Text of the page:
The fourth chapter of Richard LintsThe Fabric of Theology* addresses the “trajectory of theology,” or the development of revelation and, ultimately, theology through time. He begins by addressing the culture, the influence of culture on our understanding of revelation, and how to move forward communicating God’s revelation ourselves in the midst of culture. The Christian faith is passed on to generation after generation, and with each new generation the faith must be defended against the errors that are levied against it by that generation’s non-Christian culture. Unfortunately, this has become somewhat difficult in light of the abandonment of tradition by both “antitraditionalism” (liberalism) and “antitraditional traditionalism” (American evangelicalism).

In discussing the “antitraditional traditionalism” of evangelicalism, Lints has one of his most illuminating passages in the book (91-96). He notes that evangelicalism has developed to their current state because of the emphasis on 1) inductive interpretation of the Bible divorced from any coherent tradition, 2) the parachurch identity which minimized theological and denominational distinctives, and 3) an ahistorical piety, uniformed by the Christian past. Concerning the trend of the “private Bible” in contemporary evangelicalism, he writes, “The Bible becomes captive to the whims of the individual freed from external constraints, and in such a situation the individual can imagine the text to say whatever he or she wants it to say” (93). The effect of the “parachurch church” culture in evangelicalism is one of theological reduction in its organization around evangelical “essentials,” and even its defense of those essentials. This parachurch trend inevitably results in much of evangelicalism severing itself from theological traditions. In other words, in attempting to articulate that evangelicalism has a core, the tendency is to diminish the importance of other doctrine. Finally, Lints criticizes the effects of “temporal piety” in evangelicalism, lamenting, “The classics of evangelical devotional literature stretch back no further than 1952 [!] with the publication of C. S. Lewis’ Mere Christianity. . . . They have convinced themselves that every important thing has happened in the present century and every important book (excepting the Bible, of course) has been written in their own lifetime” (95-96).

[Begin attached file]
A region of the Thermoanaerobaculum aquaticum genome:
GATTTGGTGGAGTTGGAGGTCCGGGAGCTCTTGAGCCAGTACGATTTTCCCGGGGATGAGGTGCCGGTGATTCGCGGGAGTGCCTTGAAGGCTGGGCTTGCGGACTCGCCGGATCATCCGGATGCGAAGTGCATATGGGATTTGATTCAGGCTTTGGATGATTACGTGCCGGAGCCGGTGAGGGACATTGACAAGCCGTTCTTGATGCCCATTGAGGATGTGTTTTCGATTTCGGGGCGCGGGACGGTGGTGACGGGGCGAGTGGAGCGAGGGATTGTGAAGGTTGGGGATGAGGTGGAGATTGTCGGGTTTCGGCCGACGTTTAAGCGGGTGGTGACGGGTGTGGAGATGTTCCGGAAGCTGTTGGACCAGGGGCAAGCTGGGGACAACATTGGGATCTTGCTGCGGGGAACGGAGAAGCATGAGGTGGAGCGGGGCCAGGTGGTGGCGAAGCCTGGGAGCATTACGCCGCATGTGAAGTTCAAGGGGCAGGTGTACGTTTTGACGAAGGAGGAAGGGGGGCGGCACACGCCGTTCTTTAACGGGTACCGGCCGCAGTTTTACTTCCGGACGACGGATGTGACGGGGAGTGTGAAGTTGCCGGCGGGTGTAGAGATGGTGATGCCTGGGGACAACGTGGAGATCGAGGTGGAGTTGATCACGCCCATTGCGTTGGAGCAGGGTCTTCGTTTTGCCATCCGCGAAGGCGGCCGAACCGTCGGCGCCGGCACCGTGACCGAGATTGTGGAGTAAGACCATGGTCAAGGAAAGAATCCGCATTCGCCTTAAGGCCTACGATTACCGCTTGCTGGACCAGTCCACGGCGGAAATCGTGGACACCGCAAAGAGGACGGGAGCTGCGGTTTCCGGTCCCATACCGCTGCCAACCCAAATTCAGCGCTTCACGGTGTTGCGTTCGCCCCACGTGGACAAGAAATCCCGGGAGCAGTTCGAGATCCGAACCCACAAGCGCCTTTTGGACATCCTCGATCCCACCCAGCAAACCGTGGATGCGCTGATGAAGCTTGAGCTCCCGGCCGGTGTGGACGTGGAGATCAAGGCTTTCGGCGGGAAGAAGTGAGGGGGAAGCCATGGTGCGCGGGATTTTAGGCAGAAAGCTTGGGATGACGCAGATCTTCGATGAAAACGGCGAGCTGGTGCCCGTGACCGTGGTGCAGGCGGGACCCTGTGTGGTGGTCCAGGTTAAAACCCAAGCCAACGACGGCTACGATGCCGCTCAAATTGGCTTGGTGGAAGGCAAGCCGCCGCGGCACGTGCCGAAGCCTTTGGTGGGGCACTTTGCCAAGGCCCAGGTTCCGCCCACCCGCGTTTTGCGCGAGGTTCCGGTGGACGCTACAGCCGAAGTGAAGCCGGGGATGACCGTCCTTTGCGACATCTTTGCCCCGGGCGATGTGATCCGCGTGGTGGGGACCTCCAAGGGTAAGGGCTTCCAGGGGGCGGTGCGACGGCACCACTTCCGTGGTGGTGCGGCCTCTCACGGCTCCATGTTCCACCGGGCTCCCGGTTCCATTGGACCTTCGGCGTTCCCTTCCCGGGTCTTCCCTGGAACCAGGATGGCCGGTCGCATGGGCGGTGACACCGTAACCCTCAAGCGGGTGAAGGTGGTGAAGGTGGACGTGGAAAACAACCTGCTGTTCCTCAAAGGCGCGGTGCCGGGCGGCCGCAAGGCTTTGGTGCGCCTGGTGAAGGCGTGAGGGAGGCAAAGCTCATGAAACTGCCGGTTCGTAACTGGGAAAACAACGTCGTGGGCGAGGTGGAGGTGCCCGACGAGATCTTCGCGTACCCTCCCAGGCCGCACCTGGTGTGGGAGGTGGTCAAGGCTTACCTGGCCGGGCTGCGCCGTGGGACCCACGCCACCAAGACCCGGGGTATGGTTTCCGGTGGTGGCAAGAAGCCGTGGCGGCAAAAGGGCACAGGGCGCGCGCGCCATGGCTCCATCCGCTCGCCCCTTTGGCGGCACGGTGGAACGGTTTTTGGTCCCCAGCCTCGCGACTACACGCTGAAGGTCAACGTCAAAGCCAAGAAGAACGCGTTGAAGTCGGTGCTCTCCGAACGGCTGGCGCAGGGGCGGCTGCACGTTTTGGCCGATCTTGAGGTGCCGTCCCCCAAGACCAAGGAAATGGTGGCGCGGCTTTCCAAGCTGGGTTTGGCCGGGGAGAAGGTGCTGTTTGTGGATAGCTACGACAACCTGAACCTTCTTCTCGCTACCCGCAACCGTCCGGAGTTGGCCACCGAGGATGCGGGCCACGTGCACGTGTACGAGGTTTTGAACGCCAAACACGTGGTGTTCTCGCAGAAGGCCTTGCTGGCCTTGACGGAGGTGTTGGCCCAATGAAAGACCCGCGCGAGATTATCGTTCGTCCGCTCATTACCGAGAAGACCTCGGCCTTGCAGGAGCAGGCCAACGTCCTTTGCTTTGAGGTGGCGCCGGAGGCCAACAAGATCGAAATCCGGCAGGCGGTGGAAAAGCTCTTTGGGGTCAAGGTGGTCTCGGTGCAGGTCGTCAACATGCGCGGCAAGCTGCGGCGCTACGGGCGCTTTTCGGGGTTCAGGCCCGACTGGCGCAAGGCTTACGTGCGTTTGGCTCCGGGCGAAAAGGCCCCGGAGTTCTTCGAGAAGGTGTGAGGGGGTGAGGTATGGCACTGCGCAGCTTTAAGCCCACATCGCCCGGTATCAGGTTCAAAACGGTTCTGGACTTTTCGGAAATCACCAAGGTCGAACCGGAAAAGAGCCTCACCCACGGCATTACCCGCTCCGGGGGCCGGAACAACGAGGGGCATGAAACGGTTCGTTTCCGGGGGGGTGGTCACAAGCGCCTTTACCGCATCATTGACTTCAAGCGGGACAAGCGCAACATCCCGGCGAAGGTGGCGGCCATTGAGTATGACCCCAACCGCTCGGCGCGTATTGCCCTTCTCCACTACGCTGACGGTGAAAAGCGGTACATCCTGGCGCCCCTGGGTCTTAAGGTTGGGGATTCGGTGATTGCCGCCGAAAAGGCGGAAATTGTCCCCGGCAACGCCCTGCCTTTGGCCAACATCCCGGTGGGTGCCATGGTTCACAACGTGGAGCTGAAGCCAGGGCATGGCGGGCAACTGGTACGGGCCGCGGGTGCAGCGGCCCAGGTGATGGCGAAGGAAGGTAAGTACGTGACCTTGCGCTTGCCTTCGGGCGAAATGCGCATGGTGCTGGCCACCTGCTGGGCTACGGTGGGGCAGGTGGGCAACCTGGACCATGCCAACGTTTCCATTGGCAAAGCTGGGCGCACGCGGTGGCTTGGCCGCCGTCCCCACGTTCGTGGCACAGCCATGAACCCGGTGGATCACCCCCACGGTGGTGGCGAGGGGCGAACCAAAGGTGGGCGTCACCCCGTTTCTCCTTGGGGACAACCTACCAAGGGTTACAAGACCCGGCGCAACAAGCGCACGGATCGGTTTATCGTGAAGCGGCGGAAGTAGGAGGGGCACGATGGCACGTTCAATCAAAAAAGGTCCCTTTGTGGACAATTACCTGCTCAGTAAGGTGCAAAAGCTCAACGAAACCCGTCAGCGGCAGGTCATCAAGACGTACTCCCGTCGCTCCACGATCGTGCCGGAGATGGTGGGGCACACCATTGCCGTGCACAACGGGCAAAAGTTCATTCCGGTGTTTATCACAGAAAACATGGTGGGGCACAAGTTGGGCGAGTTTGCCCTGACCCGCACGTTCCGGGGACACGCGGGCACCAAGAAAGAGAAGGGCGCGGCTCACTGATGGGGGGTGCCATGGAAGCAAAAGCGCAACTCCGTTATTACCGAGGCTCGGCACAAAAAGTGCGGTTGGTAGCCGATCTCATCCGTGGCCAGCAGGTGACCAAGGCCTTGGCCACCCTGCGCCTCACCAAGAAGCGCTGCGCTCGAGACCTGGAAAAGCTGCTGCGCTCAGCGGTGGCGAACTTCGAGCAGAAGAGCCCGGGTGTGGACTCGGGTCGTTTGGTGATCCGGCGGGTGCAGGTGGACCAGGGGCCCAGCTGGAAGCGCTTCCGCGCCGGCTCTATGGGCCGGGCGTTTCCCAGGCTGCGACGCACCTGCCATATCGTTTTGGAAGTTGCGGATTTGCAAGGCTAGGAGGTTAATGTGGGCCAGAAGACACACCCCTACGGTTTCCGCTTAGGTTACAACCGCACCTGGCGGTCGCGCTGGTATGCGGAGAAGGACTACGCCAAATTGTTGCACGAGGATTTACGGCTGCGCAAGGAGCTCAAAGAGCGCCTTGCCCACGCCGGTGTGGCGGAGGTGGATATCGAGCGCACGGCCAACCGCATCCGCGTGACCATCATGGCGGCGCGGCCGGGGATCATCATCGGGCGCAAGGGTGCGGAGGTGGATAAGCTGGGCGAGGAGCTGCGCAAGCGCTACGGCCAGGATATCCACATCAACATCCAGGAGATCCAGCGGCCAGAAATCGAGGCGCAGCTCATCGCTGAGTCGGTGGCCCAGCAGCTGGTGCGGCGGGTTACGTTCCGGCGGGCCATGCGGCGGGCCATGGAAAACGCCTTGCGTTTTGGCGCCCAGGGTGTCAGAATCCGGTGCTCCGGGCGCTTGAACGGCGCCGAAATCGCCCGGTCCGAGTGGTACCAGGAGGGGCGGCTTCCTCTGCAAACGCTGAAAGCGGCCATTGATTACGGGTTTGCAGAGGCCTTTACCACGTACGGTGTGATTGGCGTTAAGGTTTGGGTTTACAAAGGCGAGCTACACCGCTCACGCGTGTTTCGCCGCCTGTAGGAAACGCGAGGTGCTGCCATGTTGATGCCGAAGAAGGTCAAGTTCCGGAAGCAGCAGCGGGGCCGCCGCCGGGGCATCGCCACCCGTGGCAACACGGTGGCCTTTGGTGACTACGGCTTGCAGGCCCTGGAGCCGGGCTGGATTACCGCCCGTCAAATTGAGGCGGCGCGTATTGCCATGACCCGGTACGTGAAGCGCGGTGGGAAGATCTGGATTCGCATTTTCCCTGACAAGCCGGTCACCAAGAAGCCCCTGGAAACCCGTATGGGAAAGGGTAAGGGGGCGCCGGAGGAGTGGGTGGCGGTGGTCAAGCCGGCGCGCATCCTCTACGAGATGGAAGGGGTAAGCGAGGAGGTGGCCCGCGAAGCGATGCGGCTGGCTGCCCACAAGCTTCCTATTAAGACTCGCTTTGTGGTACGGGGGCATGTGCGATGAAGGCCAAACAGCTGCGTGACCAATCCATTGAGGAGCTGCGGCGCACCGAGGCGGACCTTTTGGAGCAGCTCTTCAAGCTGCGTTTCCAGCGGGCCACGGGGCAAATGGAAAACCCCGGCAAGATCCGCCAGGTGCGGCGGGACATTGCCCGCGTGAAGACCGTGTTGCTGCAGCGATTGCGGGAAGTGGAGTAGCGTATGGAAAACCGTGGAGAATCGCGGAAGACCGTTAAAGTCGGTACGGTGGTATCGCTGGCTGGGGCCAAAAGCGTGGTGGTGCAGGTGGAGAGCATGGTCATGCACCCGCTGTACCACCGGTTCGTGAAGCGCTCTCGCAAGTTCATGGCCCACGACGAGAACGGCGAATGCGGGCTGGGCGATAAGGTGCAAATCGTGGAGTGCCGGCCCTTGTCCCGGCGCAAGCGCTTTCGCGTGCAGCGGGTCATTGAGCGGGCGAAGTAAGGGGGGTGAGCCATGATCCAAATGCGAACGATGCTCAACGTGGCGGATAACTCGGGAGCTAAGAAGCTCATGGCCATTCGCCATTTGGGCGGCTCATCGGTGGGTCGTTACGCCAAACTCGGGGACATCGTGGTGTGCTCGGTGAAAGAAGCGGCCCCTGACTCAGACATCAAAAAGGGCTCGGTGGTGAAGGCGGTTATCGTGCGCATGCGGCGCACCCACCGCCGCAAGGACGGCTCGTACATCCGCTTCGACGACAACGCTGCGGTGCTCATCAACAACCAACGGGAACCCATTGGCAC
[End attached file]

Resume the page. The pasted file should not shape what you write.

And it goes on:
Noting the present cultural state, he convincingly demonstrates that culture does serve as a lens that can often distort theology. Yet, Lints says, “The theologian’s hope lies not in an ability to remove our cultural blinders so that we might see God but in the power of God to break through our cultural blinders and thereby enable us to see ourselves more clearly by the radiance of his glory” (106). Lints believes that cultures can “communicate beyond their barriers” (104), and that God himself communicates across cultural frameworks. Yet the theologian should be aware of his cultural predilections, particularly as he moves from exegesis to doctrine. A similar truth holds for the evangelical perspective of the use of reason. A both native and cultural rationale exist in man, and we should appeal as much as we can to this reason, complex as it may be, with our theology and articulations of the gospel. “We must seek to ensure,” Lints concludes, “that cultural expressions in the theological framework always remain open to correction by the Scriptures themselves. The framework of the Scriptures must take precedence over the cultural expressions of that framework” (135).

*Lints, Richard. The Fabric of Theology: A Prolegomenon to Evangelical Theology. Grand Rapids: Eerdmans, 1993.

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